Letter: Somos Mayfair Supports County’s Land Ownership for Measure A Projects

Dear Editor,

As the executive director of SOMOS Mayfair, I am reaching out to clarify our position on Santa Clara County’s Measure A funds and the implementation on critical permanent supportive and affordable housing projects.

A dated comment made in 2017 by one of our staff members was used in a recent editorial piece in your paper, Editorial: Unshackle Measure AThe statement was made two years ago and does not reflect the status of where the referenced Quetzal Gardens housing project is now.

We are excited to share that the project is moving forward as a 100 percent affordable, mixed-income housing project with units dedicated to rapid rehousing, permanently supportive housing and one- to three-bedroom family units that will serve people making 30 percent to 60 percent of the area median income.

Additionally, 100 percent of the commercial ground space will be dedicated to community benefits, housing SOMOS Mayfair’s nonprofit staff and community based programming, as well as supports for our local, family-owned small businesses.

Further, we understand and support the county’s position in retaining ownership of the land for Measure A funded projects, as we have unfortunately witnessed examples of nonprofits and organizations going out of business, or changing business models, disrupting service delivery to children and families and affecting the sustainability of programs and community benefits.

Through this mechanism of retaining land ownership, we expect that Measure A funds will support the housing needs voters approved and protect these community benefits over the long haul—irrespective of the developer and operator.

Thank you,

Camille Llanes Fontanilla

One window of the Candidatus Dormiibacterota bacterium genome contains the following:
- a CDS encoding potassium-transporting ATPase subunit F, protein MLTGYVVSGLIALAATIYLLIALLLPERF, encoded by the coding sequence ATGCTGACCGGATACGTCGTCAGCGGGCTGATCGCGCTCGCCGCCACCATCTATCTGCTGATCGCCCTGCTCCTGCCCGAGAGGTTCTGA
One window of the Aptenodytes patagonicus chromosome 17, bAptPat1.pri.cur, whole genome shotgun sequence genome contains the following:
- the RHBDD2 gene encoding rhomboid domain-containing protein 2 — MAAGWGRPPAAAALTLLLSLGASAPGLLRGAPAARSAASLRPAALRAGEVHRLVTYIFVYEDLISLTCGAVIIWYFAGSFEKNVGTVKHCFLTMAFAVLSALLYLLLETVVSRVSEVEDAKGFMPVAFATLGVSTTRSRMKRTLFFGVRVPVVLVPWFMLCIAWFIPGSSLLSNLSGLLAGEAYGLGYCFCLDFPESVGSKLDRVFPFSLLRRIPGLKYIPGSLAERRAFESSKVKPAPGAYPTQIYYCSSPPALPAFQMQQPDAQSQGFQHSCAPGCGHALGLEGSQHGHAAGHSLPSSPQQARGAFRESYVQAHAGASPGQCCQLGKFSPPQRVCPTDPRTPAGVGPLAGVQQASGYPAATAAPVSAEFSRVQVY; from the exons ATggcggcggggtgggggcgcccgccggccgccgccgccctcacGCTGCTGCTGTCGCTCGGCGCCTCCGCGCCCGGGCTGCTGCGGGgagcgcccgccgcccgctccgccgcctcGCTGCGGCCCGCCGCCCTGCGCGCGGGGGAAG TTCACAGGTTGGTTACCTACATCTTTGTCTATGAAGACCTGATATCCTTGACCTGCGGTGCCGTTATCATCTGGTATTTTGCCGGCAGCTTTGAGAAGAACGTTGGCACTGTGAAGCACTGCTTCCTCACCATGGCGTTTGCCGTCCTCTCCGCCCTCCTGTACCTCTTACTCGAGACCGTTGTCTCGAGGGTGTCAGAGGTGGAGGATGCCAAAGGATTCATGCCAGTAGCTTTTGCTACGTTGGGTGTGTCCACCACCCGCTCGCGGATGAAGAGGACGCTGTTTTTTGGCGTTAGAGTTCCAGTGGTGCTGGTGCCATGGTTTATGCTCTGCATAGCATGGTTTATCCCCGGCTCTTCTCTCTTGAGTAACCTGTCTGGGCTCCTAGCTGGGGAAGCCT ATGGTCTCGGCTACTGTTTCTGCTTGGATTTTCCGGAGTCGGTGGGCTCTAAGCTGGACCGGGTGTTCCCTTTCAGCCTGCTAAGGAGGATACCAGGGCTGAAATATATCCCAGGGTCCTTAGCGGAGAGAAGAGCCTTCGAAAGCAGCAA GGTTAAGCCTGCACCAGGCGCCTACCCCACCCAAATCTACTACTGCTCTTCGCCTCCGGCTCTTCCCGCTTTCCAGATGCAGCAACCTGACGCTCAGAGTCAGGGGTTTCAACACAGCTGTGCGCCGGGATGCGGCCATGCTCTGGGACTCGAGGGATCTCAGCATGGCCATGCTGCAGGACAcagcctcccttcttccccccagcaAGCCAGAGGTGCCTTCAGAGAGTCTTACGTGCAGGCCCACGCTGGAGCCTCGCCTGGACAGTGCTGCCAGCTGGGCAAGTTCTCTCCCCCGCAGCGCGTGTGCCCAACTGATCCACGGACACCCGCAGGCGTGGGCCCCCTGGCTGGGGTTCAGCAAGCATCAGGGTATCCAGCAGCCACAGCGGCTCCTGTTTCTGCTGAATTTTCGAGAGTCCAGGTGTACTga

5 Comments

  1. Dear Camille,

    >We are excited to share that the project is moving forward as a 100 percent affordable, mixed-income housing project with units dedicated to rapid rehousing, permanently supportive housing and one- to three-bedroom family units that will serve people making 30 percent to 60 percent of the area median income.

    2 part question

    First, was this done through a HUD loan?

    Second question, will these units be converted to non-low income ones the loan is paid off?

    • It would depend on the contract between the government entity and Developer. If the County doesn’t own the land — then most affordable properties must remain affordable for a term of at least 30 years — then, I believe, after that, it can be considered for other uses (i.e. market rate)…but typically the developments remain affordable. Those agreements should already be in place, and I believe it’s public record. Now, the issue is, clearly, that the County didn’t make many developers aware of their desire to own the land. The County is unprepared, and has the cart too far ahead of the horse. Quetzal is WAYYYY over budget. Way over budget, and i’m sure it will be delayed too.

  2. > Further, we understand and support the county’s position in retaining ownership of the land for Measure A funded projects, as we have unfortunately witnessed examples of nonprofits and organizations going out of business, or changing business models, disrupting service delivery to children and families and affecting the sustainability of programs and community benefits.

    TRANSLATION:

    “These types of projects are always flaky because they’re run by social justice nincompoops who don’t know the first thing about real estate, operations, property management, budgeting, costs, and the time value of money.”

  3. Fresh face on New York style tenement housing, give’s me the creeps! Just what I came to California to get away from.
    So sad……………..

  4. How does one get OUT of low income housing. This looks like housing for life. Sorry, but as Trump says it best “America, will never be a socialist country”.

    That may be what the politicians in California have in mind but that isn’t likely to be what the rest of the US has in mind.

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